Cleaning and De-Tarnishing


RioGrande posted this video on YouTube

The non-commercial, baking soda method is the one I tried below. Here are some of my discoveries.

First, I will say there is a lot of controversary regarding aluminum touching silver, be it Fine, Sterling, or Argentium. You’ll have to do your own research on this. Regardless, . . .

This a great way to bring tarnished silver back to shiny-silver life. What I like is this: it’s a process that seems to happen by layers, which means you have a little control. Apparently, the sulfur in the tarnish is more drawn to aluminum; therefore, it jumps off your silver piece and sticks to the aluminum. 

Many of my pieces have been oxidized or tarnished in specific areas, as part of their look and design. If a silver-polishing method stripped all the tarnish quickly, my pieces would look flat and without character. This method left me some control over how silvery I wanted my pieces.


  • Flat aluminum pan or flat pan lined with aluminum foil with the shiny side facing up
  • 1 Tablespoon of baking soda
  • 1 Tablespoon of table salt
  • 1/2 cup of white vinegar
  • Hot water, enough to fill the pan so that it covers the silver pieces (if you have very hard water this will not work well with your tap water so use distilled) 

Bring water to a boil and then add the baking soda and salt. 
Stir until everything dissolves.
Add the vinegar. 
Allow items to sit in this solution, checking often to the degree of silver versus tarnish (dark areas) that you desire.

After this process, wash the items in soap and water then rinse with lots of water.  
This will remove any dulling baking soda residuals.

See captions under photographs from here forth and for when to add silver pieces.


Here is Bear in the baking soda and salt.

Bring water to a boil.

I put the aluminum - baking soda - salt - silver pieces set-up on a warming burner on my stove. I would pre-warm any pieces that had CZs and/or glass in them, as a precaution against causing them to crack with the boiling water.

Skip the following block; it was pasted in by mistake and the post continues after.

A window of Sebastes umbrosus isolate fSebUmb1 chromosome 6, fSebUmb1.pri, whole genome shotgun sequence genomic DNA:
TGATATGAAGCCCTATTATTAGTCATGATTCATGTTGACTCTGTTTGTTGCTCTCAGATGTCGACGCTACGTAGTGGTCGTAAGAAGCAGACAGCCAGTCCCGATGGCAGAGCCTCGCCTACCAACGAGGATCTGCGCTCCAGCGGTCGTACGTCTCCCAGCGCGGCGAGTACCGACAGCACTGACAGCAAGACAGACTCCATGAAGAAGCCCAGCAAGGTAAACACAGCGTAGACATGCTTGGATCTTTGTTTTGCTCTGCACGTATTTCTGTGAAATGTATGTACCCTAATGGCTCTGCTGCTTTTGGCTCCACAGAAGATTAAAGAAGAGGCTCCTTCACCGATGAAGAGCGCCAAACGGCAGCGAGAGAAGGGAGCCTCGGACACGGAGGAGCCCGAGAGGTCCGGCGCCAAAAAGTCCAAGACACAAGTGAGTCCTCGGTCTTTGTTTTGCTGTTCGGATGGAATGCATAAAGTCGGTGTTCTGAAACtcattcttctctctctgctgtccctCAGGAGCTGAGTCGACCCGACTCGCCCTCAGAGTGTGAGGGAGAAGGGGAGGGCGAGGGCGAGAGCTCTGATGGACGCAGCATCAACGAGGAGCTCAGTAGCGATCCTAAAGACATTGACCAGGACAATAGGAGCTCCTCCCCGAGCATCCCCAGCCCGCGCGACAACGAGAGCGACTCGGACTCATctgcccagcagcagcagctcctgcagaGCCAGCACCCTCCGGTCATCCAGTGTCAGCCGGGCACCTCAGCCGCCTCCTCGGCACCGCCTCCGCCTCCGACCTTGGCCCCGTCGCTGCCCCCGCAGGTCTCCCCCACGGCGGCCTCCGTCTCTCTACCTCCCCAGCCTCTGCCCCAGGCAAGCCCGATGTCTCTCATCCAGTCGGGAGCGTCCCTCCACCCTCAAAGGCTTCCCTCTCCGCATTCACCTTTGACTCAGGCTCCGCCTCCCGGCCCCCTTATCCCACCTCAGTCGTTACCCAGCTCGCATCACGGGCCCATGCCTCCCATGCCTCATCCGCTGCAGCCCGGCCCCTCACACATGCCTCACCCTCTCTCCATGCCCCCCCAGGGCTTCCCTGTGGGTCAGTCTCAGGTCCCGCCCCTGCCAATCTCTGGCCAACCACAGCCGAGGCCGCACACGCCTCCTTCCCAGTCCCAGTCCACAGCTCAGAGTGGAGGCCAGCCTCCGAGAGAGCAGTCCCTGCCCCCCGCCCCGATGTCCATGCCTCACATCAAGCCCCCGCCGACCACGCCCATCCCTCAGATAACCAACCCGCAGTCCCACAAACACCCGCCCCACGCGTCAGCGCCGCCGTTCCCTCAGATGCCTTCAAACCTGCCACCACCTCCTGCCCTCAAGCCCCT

When you add the boiling water, it bubbles ferociously. It’s okay. 

Add vinegar.

Shortly, it stops bubbling. You can kinda see your piece and watch the black disappear.
I imagine keeping the dish warm will accelerate the process and chemical reaction.

Here is the thick snake chain, which I immersed only partially (need a larger aluminum dish). 
I immersed this for maybe a minute. Conclusion—this method works great on chains!

Here is Bear after about two minutes. I didn’t want any more patina removed. This silver highlights are shiny galore.

Here is a chain that was impossible to polish by any method I tried
(except risking using a polishing disk on my flexible shaft). 

It was dull grey.
Here is my hard-to-polish chain, looking new as can be.

Grab some more chains! This is a box chain, also hard to polish by cloth. It came out great, too.

This chain puzzled me. It was the last one I did. It did not polish that well.
I’m thinking as the sulfur is pulled off the silver onto the aluminum it begin coating the aluminum so the reaction would be slower. The next time I polish this way, I will put my tarnished cable chains in first and see how they do.

Also, oops, I used my cold water from the tap, which is hard water.

After this process, wash the items in soap and water then rinse with lots of water.  
This will remove any dulling baking soda residuals.

For online courses in metal clay, go to I Love Silver, where you learn how to design and create your own silver creations.

© Kris A Kramer 2019